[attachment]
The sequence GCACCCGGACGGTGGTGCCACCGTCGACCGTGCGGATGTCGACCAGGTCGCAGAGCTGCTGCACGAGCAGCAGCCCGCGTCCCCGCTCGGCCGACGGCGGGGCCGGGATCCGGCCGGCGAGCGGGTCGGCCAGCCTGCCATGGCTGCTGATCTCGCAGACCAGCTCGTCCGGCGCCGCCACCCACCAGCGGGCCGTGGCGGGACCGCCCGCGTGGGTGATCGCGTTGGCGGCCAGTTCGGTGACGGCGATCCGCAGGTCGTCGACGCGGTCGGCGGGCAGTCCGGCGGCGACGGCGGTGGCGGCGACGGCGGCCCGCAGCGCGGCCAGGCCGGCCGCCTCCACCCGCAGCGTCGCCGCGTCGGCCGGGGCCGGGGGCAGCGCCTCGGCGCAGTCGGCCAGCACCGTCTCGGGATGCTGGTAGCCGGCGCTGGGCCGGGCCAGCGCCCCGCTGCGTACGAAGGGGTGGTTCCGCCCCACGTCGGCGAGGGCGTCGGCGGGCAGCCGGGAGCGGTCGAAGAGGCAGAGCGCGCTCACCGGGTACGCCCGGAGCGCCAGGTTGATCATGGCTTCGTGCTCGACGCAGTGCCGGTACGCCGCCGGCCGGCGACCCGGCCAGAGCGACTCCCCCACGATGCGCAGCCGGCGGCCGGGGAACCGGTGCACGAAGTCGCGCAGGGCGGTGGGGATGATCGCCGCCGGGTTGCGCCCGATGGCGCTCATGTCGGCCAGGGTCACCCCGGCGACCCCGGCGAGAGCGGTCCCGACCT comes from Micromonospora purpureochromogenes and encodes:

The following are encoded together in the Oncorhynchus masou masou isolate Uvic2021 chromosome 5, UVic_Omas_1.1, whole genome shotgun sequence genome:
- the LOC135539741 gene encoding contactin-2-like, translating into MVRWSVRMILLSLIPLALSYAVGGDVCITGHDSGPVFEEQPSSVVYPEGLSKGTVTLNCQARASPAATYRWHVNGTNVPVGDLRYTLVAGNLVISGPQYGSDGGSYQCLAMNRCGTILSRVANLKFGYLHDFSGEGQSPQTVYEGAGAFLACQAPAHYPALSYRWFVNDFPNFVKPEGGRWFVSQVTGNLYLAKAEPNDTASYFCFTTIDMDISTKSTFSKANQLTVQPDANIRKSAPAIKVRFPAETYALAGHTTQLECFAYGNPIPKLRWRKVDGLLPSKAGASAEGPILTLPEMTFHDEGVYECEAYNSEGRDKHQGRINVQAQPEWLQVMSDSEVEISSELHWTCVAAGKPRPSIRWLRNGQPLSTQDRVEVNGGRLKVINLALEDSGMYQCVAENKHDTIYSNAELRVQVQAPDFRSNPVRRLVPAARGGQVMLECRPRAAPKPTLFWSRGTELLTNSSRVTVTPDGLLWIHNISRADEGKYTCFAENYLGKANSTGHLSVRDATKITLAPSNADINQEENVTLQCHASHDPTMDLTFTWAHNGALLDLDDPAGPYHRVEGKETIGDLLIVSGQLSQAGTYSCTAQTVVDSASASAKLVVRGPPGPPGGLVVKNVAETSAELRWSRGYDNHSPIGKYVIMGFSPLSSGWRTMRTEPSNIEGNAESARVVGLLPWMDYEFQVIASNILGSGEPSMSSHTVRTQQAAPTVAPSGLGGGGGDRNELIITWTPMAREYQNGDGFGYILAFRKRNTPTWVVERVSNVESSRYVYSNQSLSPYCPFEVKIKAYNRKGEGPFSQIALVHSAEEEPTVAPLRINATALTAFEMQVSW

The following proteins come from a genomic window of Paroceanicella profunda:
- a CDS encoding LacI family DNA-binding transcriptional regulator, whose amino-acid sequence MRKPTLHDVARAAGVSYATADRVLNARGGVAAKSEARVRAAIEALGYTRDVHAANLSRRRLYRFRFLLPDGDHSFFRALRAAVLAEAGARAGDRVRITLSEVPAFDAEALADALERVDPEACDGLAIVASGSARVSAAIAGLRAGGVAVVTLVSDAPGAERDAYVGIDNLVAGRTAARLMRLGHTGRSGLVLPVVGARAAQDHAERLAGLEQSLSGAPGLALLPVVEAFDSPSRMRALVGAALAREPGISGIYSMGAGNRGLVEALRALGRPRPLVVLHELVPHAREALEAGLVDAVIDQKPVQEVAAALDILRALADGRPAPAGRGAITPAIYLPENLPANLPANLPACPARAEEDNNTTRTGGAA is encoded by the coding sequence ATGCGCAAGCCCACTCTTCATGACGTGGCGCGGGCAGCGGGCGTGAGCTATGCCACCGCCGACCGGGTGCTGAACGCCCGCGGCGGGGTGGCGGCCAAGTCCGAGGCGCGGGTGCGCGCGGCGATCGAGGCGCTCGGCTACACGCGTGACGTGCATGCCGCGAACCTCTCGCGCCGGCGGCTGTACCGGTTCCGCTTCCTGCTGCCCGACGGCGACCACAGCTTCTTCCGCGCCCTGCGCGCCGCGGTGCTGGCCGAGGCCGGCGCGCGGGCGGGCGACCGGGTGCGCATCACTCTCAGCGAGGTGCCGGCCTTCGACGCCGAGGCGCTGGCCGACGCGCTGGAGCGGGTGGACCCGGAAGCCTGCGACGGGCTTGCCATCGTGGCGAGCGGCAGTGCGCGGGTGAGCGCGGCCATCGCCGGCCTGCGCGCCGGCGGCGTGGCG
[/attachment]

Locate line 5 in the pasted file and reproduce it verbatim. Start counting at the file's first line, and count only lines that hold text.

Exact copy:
- a CDS encoding LacI family DNA-binding transcriptional regulator, whose amino-acid sequence MRKPTLHDVARAAGVSYATADRVLNARGGVAAKSEARVRAAIEALGYTRDVHAANLSRRRLYRFRFLLPDGDHSFFRALRAAVLAEAGARAGDRVRITLSEVPAFDAEALADALERVDPEACDGLAIVASGSARVSAAIAGLRAGGVAVVTLVSDAPGAERDAYVGIDNLVAGRTAARLMRLGHTGRSGLVLPVVGARAAQDHAERLAGLEQSLSGAPGLALLPVVEAFDSPSRMRALVGAALAREPGISGIYSMGAGNRGLVEALRALGRPRPLVVLHELVPHAREALEAGLVDAVIDQKPVQEVAAALDILRALADGRPAPAGRGAITPAIYLPENLPANLPANLPACPARAEEDNNTTRTGGAA is encoded by the coding sequence ATGCGCAAGCCCACTCTTCATGACGTGGCGCGGGCAGCGGGCGTGAGCTATGCCACCGCCGACCGGGTGCTGAACGCCCGCGGCGGGGTGGCGGCCAAGTCCGAGGCGCGGGTGCGCGCGGCGATCGAGGCGCTCGGCTACACGCGTGACGTGCATGCCGCGAACCTCTCGCGCCGGCGGCTGTACCGGTTCCGCTTCCTGCTGCCCGACGGCGACCACAGCTTCTTCCGCGCCCTGCGCGCCGCGGTGCTGGCCGAGGCCGGCGCGCGGGCGGGCGACCGGGTGCGCATCACTCTCAGCGAGGTGCCGGCCTTCGACGCCGAGGCGCTGGCCGACGCGCTGGAGCGGGTGGACCCGGAAGCCTGCGACGGGCTTGCCATCGTGGCGAGCGGCAGTGCGCGGGTGAGCGCGGCCATCGCCGGCCTGCGCGCCGGCGGCGTGGCG